control of the bodies of trance mediums by independent spirits—presents
some difficulties. One difficulty is the absence of any obvious or
acknowledged period when such entry of the soul takes place; another
is the difficulty of seeing how a real and effective harmony could be
permanently established between a body already formed and organized on
hereditary lines, and an independent soul entering on its own errand
at a later date. These (and other) difficulties, however, are not
insuperable, and it may well be, in the great variety of Nature, that
the process of incarnation actually does take place in both ways—_i.e._
in the way outlined in this note, as well as (more generally) in the
way mentioned in the text.

[55] See _The Art of Creation_, 1908, p. 82 _et seq._ Compare also
Bergson’s “elan vital,” in _L’Évolution Créatrice_, p. 100 _et seq._

[56] The _Upanishads_, whose authority on these subjects is surely
great, seem often to try to express the other-dimensional nature of
the soul by a paradox of opposites. “The self, smaller than small (or
more subtle than subtle), greater than great, is hidden in the heart of
each creature” (Katha-Up. I. Adh. 2 valli. 20; also Svetasvatara-Up.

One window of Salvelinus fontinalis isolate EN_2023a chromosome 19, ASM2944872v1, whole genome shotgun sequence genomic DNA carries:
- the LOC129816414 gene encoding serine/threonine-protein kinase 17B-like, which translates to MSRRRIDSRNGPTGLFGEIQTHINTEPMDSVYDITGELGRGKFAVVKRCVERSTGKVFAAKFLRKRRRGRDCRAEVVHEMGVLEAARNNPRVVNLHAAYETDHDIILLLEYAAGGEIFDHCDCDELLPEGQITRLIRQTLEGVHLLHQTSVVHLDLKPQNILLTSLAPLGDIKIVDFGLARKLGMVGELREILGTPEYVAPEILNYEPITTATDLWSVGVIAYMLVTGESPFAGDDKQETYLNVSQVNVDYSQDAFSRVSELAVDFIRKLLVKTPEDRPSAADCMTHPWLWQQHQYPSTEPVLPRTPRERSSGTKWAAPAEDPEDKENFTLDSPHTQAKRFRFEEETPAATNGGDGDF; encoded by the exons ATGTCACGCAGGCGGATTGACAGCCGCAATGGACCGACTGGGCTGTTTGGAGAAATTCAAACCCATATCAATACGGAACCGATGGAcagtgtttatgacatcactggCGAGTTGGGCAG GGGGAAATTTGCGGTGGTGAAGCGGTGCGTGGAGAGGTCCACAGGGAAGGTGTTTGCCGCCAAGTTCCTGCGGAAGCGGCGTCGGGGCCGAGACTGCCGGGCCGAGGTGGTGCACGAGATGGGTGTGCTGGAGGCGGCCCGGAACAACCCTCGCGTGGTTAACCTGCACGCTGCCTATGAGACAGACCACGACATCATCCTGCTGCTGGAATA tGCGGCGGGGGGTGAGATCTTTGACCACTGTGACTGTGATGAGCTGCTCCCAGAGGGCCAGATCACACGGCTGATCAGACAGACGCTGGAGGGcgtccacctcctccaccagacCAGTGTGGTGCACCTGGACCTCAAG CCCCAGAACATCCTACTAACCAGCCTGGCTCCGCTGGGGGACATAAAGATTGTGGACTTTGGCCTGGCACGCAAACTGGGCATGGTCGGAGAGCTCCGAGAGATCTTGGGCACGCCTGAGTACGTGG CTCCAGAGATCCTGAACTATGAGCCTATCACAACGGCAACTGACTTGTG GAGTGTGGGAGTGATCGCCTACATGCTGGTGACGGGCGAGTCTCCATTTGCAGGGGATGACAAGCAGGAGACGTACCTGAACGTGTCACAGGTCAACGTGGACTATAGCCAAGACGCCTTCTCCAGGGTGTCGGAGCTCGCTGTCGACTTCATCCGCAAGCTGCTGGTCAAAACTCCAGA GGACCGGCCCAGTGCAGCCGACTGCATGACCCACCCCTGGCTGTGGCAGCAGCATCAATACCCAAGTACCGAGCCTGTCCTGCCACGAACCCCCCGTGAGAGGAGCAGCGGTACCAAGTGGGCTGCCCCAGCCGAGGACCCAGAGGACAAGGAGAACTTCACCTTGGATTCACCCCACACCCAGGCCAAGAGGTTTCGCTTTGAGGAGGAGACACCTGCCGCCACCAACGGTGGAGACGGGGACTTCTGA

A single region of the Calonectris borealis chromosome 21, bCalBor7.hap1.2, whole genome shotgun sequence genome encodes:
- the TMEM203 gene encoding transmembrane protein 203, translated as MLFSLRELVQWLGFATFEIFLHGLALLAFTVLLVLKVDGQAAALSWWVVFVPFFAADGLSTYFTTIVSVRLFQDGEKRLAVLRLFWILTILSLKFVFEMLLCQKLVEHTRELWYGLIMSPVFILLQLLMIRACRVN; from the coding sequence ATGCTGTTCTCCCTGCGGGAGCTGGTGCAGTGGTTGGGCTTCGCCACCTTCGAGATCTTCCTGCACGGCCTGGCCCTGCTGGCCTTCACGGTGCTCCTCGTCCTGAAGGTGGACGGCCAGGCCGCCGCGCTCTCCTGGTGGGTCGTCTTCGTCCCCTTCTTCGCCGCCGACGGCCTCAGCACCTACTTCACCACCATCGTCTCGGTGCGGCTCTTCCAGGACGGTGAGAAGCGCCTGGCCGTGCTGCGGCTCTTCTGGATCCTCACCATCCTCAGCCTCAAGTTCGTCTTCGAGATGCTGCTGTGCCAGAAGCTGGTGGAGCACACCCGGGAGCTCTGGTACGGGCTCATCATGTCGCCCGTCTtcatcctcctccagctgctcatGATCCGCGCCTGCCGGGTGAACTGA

III. Adh. 20)—or again, “The embodied soul is to be thought like the
hundredth part of the point of a hair, divided into a hundred parts;
he is to be thought infinite” (Svet.-Up. v. 9). And the last quoted
passage continues: “He is not woman, he is not man, nor hermaphrodite;
whatever body he assumes, with that he is joined (only); and as by the
use of food and drink the body grows, so the individual soul, by means
of thoughts, touching, seeing and the passions, assumes successively in
various places various forms in accordance with his deeds.”

[57] See Myers, _op. cit._ p. 233, on Clairvoyance of the Dying.

[58] Even on the battlefield, after the battle, faces of the dead have
been observed with this expression upon them.

[59] It is, of course, quite possible that our ordinary consciousness
is discontinuous, even down to its minutest elements, and that it
is only made up of successive and separate sensations which, as in
a cinematograph, follow each with lightning speed. But even this
almost compels us to the assumption of another and profounder and more